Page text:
clock menu more-arrow no yes

Filed under:

Nick King’s success at MTSU is a lesson on perfect fit

At his third school in four years, King’s found an ability to shine, and a place to tie up his whirlwind journey.

Photo courtesy of Middle Tennessee Athletic Department

Sixteen years ago, Kermit Davis was hired as Middle Tennessee’s basketball coach. Murfreesboro made for his ninth coaching stop in 18 years and his biggest task at the time was none other than helping the Raiders win more games than they lost. (They had just come off a 14-15 season).

Sixteen years ago, Nick King was just seven. But even at that young age, King aspired to play basketball at his hometown school: Memphis. And ten years later, a four-star rated King that made that dream a reality by choosing the Tigers over Tennessee, Texas and an interested but forgettable Kermit Davis, who frequented some of King’s games at Memphis East High School.

“It’s every Memphis’ kid’s dream to play for Memphis,” King said. “I just committed on the spot.”

Davis never thought he’d have a chance at King but put in the extra effort anyway after King decided to transfer from Memphis. He’d had a rough two years for the Tigers, only averaging 5.9 points per game during his career there.

“After Memphis we tried [but] I still think he had his eyes on Power Five,” Davis said of King’s decision to transfer to Alabama.

Time under Avery Johnson’s watch in Tuscaloosa didn’t fare much better as King suffered a lung infection, which forced him to miss the majority of the season. King says he simply wanted a fresh start and somewhere to “do what he knew.”

And then he thought of Kermit Davis. In the past three years, Davis built the Blue Raiders into one of the best mid-majors in the country. Not only had Middle Tennessee made it the tournament two straight years, they had advanced to the Round of 32 both years, beating Michigan State and then Minnesota.

Even better, Davis had a track record of establishing “hybrid four” players who are sometimes in the mold of Draymond Green: bigs that are versatile and can score. The list of players Davis has helped develop include Iowa State transfer LaRon Dendy, Reggie Upshaw and Arkansas transfer JaCorey Williams.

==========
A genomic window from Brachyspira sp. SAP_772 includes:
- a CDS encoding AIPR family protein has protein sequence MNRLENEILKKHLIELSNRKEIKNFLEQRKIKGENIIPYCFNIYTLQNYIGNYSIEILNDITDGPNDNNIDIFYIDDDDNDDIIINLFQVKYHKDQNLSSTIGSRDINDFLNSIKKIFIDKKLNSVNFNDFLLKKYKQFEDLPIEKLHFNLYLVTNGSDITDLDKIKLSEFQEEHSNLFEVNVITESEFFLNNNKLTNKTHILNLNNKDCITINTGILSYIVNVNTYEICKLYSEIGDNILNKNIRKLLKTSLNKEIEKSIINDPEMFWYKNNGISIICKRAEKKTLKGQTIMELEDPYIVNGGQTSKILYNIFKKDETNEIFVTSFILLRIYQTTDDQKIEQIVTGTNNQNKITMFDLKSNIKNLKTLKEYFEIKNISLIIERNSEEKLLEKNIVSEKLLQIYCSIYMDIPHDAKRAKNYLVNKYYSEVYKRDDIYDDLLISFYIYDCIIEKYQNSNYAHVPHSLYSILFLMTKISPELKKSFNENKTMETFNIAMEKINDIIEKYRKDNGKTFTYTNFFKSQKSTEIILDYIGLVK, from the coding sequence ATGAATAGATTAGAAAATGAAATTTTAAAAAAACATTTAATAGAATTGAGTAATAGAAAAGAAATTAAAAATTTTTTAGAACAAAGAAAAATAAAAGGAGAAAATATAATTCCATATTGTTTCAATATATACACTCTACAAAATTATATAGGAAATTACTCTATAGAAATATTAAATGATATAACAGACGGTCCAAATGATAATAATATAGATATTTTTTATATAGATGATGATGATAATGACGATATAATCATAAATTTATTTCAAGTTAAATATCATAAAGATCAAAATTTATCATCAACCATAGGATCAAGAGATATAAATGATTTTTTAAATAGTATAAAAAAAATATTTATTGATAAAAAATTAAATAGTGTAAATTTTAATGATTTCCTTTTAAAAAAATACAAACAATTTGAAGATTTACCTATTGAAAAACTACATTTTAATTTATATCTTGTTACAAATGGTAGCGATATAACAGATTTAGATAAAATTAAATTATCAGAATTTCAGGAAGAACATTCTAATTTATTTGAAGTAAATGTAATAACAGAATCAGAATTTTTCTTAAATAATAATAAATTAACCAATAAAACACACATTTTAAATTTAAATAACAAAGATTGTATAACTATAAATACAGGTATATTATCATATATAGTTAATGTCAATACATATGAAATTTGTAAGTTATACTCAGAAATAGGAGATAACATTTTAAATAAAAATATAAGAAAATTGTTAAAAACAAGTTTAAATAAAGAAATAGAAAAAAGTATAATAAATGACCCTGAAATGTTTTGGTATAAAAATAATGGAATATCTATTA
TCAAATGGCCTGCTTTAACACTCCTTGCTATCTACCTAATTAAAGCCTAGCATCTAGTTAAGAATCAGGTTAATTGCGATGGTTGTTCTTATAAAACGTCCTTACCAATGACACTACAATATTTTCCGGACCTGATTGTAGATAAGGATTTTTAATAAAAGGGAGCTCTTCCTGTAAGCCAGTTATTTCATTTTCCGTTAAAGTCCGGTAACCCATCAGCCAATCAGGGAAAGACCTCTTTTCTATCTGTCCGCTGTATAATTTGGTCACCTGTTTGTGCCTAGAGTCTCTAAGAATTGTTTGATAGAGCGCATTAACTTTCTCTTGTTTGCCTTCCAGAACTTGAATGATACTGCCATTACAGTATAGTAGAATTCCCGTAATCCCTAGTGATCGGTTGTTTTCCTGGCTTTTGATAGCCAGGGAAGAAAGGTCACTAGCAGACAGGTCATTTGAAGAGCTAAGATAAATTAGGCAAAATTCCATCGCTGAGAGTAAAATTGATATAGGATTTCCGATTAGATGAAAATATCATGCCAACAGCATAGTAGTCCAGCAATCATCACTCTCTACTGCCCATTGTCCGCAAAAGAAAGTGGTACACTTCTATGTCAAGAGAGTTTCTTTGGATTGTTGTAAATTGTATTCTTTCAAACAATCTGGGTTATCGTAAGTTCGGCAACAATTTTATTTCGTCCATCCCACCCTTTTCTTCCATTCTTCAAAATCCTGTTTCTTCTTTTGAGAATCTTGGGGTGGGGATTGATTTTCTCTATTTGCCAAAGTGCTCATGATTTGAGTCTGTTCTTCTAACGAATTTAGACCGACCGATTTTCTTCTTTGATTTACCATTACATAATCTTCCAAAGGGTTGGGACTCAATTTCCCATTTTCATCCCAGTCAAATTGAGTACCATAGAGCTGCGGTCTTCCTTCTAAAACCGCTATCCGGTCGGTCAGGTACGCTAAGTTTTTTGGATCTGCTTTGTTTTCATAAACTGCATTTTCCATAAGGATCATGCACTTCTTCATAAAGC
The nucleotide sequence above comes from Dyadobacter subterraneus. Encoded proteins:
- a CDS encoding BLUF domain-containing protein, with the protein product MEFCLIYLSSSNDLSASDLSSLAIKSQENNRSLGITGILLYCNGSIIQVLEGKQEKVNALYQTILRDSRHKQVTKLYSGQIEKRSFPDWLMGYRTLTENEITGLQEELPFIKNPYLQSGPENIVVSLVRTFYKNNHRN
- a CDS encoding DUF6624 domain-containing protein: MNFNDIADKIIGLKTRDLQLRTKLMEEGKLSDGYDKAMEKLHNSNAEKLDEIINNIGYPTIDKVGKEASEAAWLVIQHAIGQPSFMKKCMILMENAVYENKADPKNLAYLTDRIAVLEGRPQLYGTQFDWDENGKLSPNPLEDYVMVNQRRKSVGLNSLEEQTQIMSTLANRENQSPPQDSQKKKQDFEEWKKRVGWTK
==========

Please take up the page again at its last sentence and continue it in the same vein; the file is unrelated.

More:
“There’s no question that guys watch how we play and the freedom they get at that spot.” Davis said.

Ultimately, King was sold on MTSU because of one thing: consistency. Kermit Davis consistently made him feel cared about; they were the first school to meet with King after declaring his intent to transfer from both Memphis and then Alabama.

“Coach Davis always had confidence in me and knew me for a long time,” King said. “I knew he was going to let me come in, play my game and do everything I could to help my team.”

And that’s exactly what King has done. In fact, King has been one of the best players in the nation. King is 22nd in the nation in scoring with 21.2 points per game (and keep in mind, his previous high was just 7.2 points per game) and has five double-doubles.

“Sometimes you worry about a fifth year graduate transfer [...] is he really coming in to really impact winning?” Davis said. “King wanted to play on a winning team.”

Well, just how good is King? He’s shooting 50% from the field and as a result of his prolific scoring, the Blue Raiders are 16-5 and 8-1 in conference. They’ve beaten some high quality teams in FGCU, Murray State, Vanderbilt, Ole Miss and only lost to Auburn by six and Miami by three. And King isn’t at all surprised that the Blue Raiders have overthrown some members of the SEC elite.

“If you have a good team, you have a good team no matter the conference,” King said. “Going into [the Vanderbilt, Ole Miss] games, I thought we were better than those teams.”

The biggest takeaway of the King-Davis marriage is that fit is everything. Sixteen years later, Davis is beyond happy in Murfreesboro because of what he calls a “stability of culture.”

And King himself says that if he did his recruiting process over again, he wouldn’t judge a school by its name, but rather it’s opportunity for him.

“Wherever you are, it’s gotta be your Kentucky, your North Carolina,” Davis said. “You gotta sell the positive things that go along with your program.”